Government explores ways to unlock wave of pension investment
The government is exploring ways to unleash a wave of investment from pension funds into private assets, as it opens an industry consultation today designed to slash red tape.
Department for Work and Pensions announced it would be consulting on potential changes to pension regulation which could unlock funding from defined benefit pensions schemes to flow into so-called illiquid assets, those not traded on the public markets.
In the consultation proposals published today, pensions minister Guy Opperman said savers were missing out on major returns potential offered in illiquids.
“I am firmly of the view that all DC schemes should be considering diversifying their portfolio,” he said.
“For over a decade public market passive investment has been able to deliver strong returns for savers.
This may well continue to be the case in the long-term, but it is right that trustees consider the role that illiquids can play in continuing to deliver the best possible opportunity of a comfortable retirement income for their members.”
The fresh consultation opened today will run until 11 May and follows calls from digital minister Chris Philp this week for pension funds to step up and back more British tech firms.
Government has already consulted on changes this year on plans to loosen a current charge cap on pension money management, which has restricted pension cash from flowing into venture capital (VC) and private equity (PE).
PEand VC firms typically charge higher fees due to the more hands on style of management involved and have therefore been shut out from pension funds.
In its response to the earlier consultation today, DWP said it had received a total of 54 from across investment firms, trade bodies, law firms and individuals, but that opinion was split on the effectiveness of loosening the charge cap in unlocking investment.
Financial services broadly welcomed the firms, it said, but trustees’ service and legal advisory bodies, along with other Master Trusts, were “not convinced that the proposed change was enough to incentivise DC schemes to change their current approach to investing in illiquid assets that come with performance fees”.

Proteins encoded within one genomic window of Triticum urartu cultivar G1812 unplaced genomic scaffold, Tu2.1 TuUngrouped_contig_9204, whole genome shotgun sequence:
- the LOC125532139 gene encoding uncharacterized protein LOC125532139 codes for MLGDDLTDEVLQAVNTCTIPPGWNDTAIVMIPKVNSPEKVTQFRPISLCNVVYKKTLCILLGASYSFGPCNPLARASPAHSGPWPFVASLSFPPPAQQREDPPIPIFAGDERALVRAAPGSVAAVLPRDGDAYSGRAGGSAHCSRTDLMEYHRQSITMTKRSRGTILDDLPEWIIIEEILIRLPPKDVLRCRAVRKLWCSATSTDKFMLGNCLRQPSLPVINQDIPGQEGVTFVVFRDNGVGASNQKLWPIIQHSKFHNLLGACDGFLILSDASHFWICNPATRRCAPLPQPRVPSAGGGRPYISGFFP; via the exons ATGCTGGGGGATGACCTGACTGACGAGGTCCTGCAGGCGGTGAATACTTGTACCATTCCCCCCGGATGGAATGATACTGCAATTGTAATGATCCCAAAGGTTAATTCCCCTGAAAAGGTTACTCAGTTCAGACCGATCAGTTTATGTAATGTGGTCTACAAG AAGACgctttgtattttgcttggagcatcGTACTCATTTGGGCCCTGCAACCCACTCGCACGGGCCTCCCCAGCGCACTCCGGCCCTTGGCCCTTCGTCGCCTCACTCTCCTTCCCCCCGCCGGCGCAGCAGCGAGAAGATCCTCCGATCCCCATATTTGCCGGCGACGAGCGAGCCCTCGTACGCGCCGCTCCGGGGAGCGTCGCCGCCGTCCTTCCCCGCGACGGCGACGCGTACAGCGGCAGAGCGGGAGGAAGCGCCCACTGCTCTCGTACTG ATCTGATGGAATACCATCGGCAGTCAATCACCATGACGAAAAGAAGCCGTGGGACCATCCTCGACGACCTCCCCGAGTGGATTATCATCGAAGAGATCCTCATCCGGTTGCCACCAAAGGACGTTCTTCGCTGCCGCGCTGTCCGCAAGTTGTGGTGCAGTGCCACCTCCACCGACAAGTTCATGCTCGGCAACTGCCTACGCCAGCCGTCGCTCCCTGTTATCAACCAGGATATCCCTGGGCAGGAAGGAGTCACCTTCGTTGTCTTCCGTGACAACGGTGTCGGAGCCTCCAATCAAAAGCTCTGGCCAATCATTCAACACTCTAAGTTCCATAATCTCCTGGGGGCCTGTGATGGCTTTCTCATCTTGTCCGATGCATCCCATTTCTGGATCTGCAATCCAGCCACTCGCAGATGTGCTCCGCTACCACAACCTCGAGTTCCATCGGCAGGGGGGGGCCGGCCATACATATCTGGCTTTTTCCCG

Respondents warned that loosening a cap on performance fees, charged when VC and PE firms hit targets, could dilute the charge cap which has so far been successful in protecting savers’ cash
All respondents to the consultations stressed that member protection was paramount and called for any slated changes to have adequate regulatory safeguards in place to protect pension members.
Analysts at investment platform Interactive Investor said today that planned changes to the rules could boost returns but urged caution.
“In theory, these measures should boost retirement outcomes. Boosting long-term capital investment in low carbon infrastructure is the ideal preserve of pension funds who can take ultra-long-term views on what to invest in, because they invest over many decades,” said Becky O’Connor, head of pensions and savings.
“However there is also room for error with these plans, if, for example, any increase in charges to cover the higher costs of more esoteric investments is not eventually met with higher returns from unlocking these new investment opportunities.”
Proposed changes have been a contentious topic in the tech and fintech sectors, with firms and industry leaders calling on government to loosen the rules and fill a major funding gap that is stifling growth.
Ron Kalifa, who masterminded a major review of UK fintech last year, told City A.M. in February that pension funds had an important role to play.
“There is a £2bn fintech growth capital funding gap in the UK, and as a consequence there are many entrepreneurs who prefer to sell at the growth stage rather than build their businesses and create prosperity and jobs in the future,” he said.
“There is around £6tn in the UK pension scheme alone. A small portion of that could be diverted to high growth tech opportunities which would create jobs, help with levelling up and drive international trade.”
Recent figures from fintech sector body Innovate Finance revealed a dearth of growth capital for fintech firms.
Around $1.6bn was channelled into growth firms last year compared to $7bn for late stage businesses.